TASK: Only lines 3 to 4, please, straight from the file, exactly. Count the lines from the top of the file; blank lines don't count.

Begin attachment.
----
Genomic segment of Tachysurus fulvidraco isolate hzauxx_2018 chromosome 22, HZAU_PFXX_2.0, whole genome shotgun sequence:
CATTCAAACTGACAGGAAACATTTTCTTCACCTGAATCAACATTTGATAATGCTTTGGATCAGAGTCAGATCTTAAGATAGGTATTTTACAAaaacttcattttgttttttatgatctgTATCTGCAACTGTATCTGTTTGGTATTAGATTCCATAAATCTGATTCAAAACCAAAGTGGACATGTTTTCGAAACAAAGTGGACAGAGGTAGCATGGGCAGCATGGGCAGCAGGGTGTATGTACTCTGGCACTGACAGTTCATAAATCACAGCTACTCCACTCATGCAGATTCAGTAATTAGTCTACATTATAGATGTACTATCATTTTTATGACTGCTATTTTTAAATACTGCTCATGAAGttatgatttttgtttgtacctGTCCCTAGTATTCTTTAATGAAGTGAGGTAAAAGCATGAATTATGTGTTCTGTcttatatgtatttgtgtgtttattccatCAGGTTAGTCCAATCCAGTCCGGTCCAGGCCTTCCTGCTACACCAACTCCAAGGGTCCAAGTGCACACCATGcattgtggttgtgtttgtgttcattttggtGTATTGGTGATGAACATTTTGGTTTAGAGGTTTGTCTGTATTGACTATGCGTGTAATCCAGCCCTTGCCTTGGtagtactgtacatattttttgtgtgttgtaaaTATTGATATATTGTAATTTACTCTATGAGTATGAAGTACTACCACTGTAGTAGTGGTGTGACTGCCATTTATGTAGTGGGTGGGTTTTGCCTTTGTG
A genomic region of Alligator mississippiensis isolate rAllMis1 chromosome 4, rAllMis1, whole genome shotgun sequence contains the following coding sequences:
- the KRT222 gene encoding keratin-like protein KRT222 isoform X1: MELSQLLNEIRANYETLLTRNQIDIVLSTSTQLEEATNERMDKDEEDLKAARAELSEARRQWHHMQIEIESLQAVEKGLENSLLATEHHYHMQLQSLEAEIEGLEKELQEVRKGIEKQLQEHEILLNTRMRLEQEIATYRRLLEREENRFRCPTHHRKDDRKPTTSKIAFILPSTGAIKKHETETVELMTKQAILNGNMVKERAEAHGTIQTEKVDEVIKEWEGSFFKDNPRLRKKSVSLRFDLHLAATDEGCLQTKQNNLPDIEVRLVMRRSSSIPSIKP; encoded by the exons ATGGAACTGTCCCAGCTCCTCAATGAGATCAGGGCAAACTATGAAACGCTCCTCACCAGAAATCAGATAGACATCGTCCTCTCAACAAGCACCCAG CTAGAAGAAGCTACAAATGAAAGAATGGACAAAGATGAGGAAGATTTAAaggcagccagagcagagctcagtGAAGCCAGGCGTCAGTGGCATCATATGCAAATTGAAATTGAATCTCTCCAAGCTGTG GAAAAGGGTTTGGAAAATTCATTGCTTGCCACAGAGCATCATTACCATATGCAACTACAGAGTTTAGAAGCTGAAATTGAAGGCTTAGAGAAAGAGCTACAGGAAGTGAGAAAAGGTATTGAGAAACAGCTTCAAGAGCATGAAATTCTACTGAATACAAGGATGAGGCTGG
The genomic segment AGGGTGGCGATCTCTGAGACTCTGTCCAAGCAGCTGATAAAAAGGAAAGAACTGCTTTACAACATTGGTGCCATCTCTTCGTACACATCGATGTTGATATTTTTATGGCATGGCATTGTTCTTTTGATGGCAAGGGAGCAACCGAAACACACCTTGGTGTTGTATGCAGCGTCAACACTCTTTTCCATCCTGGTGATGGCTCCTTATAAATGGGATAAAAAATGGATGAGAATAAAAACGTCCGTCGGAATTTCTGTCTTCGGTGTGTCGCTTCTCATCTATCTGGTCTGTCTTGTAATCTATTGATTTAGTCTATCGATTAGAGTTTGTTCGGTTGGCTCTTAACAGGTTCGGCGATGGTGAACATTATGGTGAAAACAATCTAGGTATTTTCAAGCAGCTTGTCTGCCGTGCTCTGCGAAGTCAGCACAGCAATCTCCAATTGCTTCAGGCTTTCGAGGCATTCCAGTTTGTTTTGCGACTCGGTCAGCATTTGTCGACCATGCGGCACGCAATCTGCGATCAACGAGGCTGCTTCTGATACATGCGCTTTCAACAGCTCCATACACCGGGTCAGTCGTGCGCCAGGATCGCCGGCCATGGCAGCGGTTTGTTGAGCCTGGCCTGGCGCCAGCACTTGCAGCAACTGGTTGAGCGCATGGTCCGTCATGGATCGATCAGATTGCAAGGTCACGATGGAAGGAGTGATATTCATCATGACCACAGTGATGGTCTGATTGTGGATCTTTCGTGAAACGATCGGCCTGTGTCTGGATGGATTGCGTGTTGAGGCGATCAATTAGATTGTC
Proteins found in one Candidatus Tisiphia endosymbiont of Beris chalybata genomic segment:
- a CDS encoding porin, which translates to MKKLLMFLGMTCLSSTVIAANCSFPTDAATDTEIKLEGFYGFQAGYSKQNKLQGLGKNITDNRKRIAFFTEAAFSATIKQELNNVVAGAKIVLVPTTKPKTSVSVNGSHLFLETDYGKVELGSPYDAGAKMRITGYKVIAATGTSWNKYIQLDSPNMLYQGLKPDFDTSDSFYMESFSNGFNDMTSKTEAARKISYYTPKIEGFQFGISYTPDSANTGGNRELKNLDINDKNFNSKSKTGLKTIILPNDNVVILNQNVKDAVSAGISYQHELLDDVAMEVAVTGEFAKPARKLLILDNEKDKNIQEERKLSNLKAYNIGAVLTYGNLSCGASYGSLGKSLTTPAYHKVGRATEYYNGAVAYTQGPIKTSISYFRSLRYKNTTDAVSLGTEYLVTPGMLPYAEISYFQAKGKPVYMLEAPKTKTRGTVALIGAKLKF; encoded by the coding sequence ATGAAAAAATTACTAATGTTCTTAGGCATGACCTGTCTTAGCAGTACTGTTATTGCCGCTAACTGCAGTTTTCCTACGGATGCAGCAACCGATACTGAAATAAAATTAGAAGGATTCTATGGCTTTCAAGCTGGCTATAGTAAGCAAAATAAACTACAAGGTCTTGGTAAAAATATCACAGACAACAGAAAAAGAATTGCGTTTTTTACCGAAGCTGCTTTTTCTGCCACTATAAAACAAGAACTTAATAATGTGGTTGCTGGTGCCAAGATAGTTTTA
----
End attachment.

A genomic region of Alligator mississippiensis isolate rAllMis1 chromosome 4, rAllMis1, whole genome shotgun sequence contains the following coding sequences:
- the KRT222 gene encoding keratin-like protein KRT222 isoform X1: MELSQLLNEIRANYETLLTRNQIDIVLSTSTQLEEATNERMDKDEEDLKAARAELSEARRQWHHMQIEIESLQAVEKGLENSLLATEHHYHMQLQSLEAEIEGLEKELQEVRKGIEKQLQEHEILLNTRMRLEQEIATYRRLLEREENRFRCPTHHRKDDRKPTTSKIAFILPSTGAIKKHETETVELMTKQAILNGNMVKERAEAHGTIQTEKVDEVIKEWEGSFFKDNPRLRKKSVSLRFDLHLAATDEGCLQTKQNNLPDIEVRLVMRRSSSIPSIKP; encoded by the exons ATGGAACTGTCCCAGCTCCTCAATGAGATCAGGGCAAACTATGAAACGCTCCTCACCAGAAATCAGATAGACATCGTCCTCTCAACAAGCACCCAG CTAGAAGAAGCTACAAATGAAAGAATGGACAAAGATGAGGAAGATTTAAaggcagccagagcagagctcagtGAAGCCAGGCGTCAGTGGCATCATATGCAAATTGAAATTGAATCTCTCCAAGCTGTG GAAAAGGGTTTGGAAAATTCATTGCTTGCCACAGAGCATCATTACCATATGCAACTACAGAGTTTAGAAGCTGAAATTGAAGGCTTAGAGAAAGAGCTACAGGAAGTGAGAAAAGGTATTGAGAAACAGCTTCAAGAGCATGAAATTCTACTGAATACAAGGATGAGGCTGG